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Cucumber Beetles – Tend to emerge in mid-spring and will also eat your squash, and melon plants.  Row covers are one way to keep them away (as they can spread disease from one plant to another once established), otherwise similar to potato bugs you can grow plants such as tansy, nasturtiums, broccoli, radish, the article in the following link also suggests putting onion skins among your cucumber plants.  Lacewings and lady bugs like eating their larve.  Cucumber Beetle Control

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Aphids – I’ve had these both on my peppers on my patio as well as on a kale plant in my garden plant.  They multiple so often that if you don’t do regular checks of your plants it is easy for them to get out of control.   Everywhere I have read says the best method for control is to simply handpick them or wipe them off your plant with a soft cloth.  Ladybugs in your garden will help keep these under control so it’s best to plant make your garden lady bug friendly – I’ve going to take the fact that I see a couple of ladybugs every time I go to the garden as a good sign. If hand picking does’t seem to control them then it may be best to pull the infested plant out; remember you will need to check the plant daily once you see the first aphids.  Aphids, and How to get Rid of Them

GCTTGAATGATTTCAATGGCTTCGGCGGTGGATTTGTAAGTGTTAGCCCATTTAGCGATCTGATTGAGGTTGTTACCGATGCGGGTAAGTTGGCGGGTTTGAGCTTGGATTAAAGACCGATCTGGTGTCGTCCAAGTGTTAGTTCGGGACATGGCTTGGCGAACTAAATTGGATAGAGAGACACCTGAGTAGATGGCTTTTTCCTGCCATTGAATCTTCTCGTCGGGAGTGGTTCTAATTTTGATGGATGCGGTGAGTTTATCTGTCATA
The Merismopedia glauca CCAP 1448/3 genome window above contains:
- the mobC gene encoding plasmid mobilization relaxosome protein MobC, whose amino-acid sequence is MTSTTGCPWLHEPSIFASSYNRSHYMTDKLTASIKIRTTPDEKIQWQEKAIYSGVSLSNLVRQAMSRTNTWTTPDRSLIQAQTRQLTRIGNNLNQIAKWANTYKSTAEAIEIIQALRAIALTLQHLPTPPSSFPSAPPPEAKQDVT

Ladybugs – who does’t love these colourful critters.  Two main ways to attract lady bugs is to plant lots of flowers to attract them and to make sure you have the right bugs in your garden for them to eat.  Some suggested flowers include Chives, Cilantro, Calendula, Cosmos, Dill, Marigolds and Yarrow.  Don’t forget to make sure they have a water source. Attracting Ladybugs